South African Expat: For My Sister, On The Day She Immigrates

A letter from South African expat Jessica Galloway, who lives in New Zealand, to her sister on the day she too moves to New Zealand...

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For my Sister, on the day she immigrates… writes Jessica Galloway. I want you to know that it’s hard and heavy some days. All the skype sessions in the world cannot come close to mom’s chocolate brownies…

Jessica Galloway, SA expat in New Zealand – “Letting the kids run around at parks and playgrounds and beaches.”

I want you to know that the hard days wont last forever. But they need to be lived.

Leaving your home, all you know and love, is a process which must be grieved. We South African immigrants are not globe-trotters, we are not looking for a fun 5-year adventure. We did not expect to ever pack up our entire lives and start over. Sadly, we know we will not return.

We wonder exactly how many times we will see our parents again… or our sister, our nephew and baby niece, our dear, sweet granny. Putting a number on the amount of hugs you will get from your loved ones is not easy. You tell yourself you will return once a year… but life is busy and travel is pricey. Realistically you need to sacrifice big here. It’s not easy. If it was it wouldn’t be necessary.

But, beautiful sister, what I want you to hold out for are these 5 things. They don’t happen overnight. But these things will change your life and you will realise the future is so much brighter.

1) Less fear

I want to say no fear, but, obviously crime is everywhere. But to have no fear of being hurt in your own home is a feeling that you will never take for granted. Having open windows in summer, letting the kids run around at parks and playgrounds and beaches. Walking to school. Jogging. Jogging at night (yes, at night. For real.) Having your window down in your car. And at traffic lights. It’s f*cking glorious.

2) No medical or educational stress

Taking your child to the doctor and paying not one dollar. That is zero rands. Not even one Zimbabwean penny. Nada. To be fair you will spend your first year fighting with doctors to give your poor sick child antibiotics for his near fatal fever… but after the first year you will take the prescribed paracetamol and learn to live without hard drugs when you don’t actually need them. Trips back to South Africa are not just for seeing family and $2 beers. They can also be used to smuggle copious amounts of Iliadin and Nurofen and, oh God, Empaped suppositories. I am quite certain you can negotiate trade with a north shore Saffa mom in Empapeds.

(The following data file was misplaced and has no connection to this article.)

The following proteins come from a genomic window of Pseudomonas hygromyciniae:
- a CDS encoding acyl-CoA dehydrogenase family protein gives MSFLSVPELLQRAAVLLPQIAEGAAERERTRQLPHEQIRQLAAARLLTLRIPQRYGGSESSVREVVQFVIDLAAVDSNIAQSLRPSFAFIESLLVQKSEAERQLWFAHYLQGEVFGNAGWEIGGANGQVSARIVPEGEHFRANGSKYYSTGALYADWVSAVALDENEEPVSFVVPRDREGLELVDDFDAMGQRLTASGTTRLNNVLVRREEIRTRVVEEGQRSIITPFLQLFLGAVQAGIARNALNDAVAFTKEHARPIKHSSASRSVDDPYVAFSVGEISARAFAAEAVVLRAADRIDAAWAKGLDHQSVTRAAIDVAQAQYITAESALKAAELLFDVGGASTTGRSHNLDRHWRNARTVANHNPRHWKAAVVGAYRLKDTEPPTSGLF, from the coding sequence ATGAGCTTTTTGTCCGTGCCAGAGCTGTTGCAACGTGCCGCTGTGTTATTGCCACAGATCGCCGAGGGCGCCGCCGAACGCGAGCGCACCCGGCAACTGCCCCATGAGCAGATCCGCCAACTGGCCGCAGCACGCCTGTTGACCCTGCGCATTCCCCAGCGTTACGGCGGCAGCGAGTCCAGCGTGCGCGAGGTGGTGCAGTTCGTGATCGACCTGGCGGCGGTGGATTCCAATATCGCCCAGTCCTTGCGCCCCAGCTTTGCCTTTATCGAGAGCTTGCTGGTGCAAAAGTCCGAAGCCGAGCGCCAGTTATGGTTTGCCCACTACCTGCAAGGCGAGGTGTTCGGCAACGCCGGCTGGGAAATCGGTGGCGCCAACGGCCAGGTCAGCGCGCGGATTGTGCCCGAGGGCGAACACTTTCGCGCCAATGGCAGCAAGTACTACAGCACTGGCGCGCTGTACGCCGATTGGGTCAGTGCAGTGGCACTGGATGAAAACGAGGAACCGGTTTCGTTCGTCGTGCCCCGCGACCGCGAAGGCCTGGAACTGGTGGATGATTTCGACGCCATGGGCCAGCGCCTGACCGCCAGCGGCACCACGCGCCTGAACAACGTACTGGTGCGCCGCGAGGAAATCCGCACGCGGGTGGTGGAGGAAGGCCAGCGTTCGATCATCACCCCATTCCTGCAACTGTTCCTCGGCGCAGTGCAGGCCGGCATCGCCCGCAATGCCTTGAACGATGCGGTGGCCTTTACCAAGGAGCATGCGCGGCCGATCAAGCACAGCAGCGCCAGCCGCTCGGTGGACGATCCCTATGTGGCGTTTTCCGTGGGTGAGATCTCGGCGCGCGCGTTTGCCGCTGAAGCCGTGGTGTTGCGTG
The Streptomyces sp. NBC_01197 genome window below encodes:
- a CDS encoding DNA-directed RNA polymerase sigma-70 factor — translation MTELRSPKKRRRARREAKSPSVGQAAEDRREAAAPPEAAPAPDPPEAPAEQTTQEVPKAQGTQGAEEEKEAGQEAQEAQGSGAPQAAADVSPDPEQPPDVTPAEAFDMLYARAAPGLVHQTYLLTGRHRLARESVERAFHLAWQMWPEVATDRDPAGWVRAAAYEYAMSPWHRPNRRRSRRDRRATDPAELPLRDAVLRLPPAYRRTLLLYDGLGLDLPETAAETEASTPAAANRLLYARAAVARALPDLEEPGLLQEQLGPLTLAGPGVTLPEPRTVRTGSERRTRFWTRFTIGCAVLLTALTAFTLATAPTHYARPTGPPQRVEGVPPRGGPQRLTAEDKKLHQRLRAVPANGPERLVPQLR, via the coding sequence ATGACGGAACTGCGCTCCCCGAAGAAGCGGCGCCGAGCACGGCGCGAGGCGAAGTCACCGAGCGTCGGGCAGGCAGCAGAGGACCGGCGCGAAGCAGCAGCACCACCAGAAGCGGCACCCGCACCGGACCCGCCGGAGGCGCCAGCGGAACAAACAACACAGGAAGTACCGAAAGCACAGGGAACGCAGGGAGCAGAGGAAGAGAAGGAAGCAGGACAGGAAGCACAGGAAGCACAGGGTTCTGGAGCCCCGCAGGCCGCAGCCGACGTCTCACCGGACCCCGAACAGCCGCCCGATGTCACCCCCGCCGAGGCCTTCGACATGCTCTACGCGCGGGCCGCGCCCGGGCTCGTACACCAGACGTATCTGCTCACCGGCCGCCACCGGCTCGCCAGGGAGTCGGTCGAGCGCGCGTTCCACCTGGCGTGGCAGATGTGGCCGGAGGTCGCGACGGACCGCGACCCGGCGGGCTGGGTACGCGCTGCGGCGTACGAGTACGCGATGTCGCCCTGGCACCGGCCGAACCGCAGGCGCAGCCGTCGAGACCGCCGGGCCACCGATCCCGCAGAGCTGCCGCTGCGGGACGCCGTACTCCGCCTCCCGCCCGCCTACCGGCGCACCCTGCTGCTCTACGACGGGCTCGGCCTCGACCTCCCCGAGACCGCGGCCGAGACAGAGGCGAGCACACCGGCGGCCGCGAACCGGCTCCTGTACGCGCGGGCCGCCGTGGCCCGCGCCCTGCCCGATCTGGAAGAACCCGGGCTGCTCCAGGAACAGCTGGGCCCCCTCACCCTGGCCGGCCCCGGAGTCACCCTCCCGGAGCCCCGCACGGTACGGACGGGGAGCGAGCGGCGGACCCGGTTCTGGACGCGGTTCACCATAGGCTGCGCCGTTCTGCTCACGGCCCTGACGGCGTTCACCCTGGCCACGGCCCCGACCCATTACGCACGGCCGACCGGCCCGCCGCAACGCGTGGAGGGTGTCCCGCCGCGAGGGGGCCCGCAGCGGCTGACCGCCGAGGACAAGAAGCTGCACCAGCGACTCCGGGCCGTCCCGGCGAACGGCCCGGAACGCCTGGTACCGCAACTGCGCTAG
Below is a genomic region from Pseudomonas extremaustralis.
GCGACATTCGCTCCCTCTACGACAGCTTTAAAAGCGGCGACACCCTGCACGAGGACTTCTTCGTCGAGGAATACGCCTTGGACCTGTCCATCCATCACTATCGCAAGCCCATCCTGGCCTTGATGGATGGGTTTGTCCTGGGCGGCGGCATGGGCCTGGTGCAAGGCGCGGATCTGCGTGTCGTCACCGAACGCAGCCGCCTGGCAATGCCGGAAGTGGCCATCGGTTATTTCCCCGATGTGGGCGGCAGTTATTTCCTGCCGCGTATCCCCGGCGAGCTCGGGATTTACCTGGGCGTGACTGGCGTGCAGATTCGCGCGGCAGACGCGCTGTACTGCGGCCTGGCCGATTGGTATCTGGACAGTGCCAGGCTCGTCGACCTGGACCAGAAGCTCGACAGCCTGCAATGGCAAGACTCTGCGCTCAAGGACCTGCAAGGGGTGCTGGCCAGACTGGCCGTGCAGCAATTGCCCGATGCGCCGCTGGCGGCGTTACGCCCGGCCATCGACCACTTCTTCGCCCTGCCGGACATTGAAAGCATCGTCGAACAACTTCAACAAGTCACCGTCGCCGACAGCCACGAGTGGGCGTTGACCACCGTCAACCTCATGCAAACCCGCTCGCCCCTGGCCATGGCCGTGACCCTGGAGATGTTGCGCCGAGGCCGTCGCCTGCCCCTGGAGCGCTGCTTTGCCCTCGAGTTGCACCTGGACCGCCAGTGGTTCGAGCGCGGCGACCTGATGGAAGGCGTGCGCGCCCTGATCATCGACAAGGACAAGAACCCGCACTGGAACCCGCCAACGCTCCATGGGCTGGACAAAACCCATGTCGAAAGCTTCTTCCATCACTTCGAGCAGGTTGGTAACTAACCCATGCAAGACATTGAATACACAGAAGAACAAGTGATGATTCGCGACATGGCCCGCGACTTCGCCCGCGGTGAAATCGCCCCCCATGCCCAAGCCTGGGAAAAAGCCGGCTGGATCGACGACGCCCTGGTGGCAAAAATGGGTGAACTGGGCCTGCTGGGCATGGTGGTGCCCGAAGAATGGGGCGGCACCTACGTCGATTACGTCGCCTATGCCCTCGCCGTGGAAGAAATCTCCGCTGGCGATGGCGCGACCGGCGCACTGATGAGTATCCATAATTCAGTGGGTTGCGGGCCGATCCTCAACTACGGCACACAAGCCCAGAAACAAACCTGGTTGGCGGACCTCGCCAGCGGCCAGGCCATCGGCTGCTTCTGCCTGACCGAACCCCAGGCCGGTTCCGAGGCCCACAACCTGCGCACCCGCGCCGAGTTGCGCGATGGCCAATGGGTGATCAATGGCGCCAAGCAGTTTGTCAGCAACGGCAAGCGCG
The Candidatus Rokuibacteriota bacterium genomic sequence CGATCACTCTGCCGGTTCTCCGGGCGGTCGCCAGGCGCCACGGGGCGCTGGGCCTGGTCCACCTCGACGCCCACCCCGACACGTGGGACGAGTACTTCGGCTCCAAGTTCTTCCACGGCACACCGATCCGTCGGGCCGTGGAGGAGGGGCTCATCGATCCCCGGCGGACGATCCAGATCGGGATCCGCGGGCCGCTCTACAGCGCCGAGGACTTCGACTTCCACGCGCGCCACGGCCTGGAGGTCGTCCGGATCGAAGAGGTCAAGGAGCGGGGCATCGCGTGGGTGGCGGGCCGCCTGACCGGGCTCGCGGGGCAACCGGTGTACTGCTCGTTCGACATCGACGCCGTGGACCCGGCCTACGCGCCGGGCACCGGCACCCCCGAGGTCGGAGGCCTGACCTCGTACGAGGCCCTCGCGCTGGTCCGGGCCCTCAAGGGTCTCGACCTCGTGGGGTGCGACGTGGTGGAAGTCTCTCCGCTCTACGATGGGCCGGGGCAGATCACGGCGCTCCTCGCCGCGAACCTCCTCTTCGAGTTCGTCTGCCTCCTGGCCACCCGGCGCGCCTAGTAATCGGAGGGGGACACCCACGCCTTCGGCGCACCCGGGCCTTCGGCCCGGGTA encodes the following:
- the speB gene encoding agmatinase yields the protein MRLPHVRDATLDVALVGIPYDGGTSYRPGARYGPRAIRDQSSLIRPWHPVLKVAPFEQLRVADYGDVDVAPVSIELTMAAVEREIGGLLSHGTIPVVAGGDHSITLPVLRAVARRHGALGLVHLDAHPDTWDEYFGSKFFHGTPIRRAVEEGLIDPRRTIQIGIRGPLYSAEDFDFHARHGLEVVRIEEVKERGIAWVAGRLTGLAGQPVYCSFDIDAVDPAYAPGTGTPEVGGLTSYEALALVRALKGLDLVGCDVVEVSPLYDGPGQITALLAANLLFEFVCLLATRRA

3) Cleaning your own home

Yes. This is correct. This point is in the right category. Who knew that you could actually wash your own clothing and clean up after yourself? You can also do this whilst working and residing with children. You will cry on your knees and spend late nights pleading for your mother to fly across 3 oceans just to help fold your laundry and iron socks, but soon enough you will be telling her that having a daily personal maid is barbaric. I don’t know how this change happens but it does and it’s a good feeling to wash your own knickers.

4) Freedom

Hey, Oom Rassie from Rustenburg, you are totally wrong, mate. The real freedom is not driving your bakkie at 160km down the freeway, only to bribe your way out of a speeding fine. When you have children – real freedom is in fact knowing the speed limit is enforced to protect people. It’s having choices in power and internet companies. It’s not having to cancel a Telkom landline ever again. It’s having clean drinking water from your kitchen tap. Sleeping in a tent in the middle of nowhere, enjoying free and clean ablutions and campgrounds. It’s knowing that if you drink drive you will be punished. It’s embracing the system. There always has to be a system whether we like it or not in society. Having one that works and assists you is definitely the more liberating way to go.

5) A fresh start

Sure, you love your besties from high school. But now that you are a grown person, it’s nice to make new friends that you can relate to in the current chapter of your life. Also, you wouldn’t have kissed anyone’s husband back in 2004. Always a great feat for me, personally. Having an argument with someone purely because you disagree and not being accused of skin colour bias is a lovely milestone to reach.

Starting fresh also means new family traditions and new places to explore. It means relying on your own nuclear family. It means weekends free to be spontaneous and to restart your life. You will no longer need to justify a decision to give your family a better future. In fact, it feels good to just stop talking about it and spend your braai’s discussing the All Blacks and summer holidays….

I think back to when we left. From the same airport you are at now at, when we hugged you goodbye, never did we imagine in just 2 short years, we would be living in the same city again. Giving our kids a cousin, something they long for. So although your sacrifice is still big, we are here. And so are 4 Million other awesome people just waiting to meet you. Haere Mae. Welcome to NZ ❤

  • By Jessica Galloway
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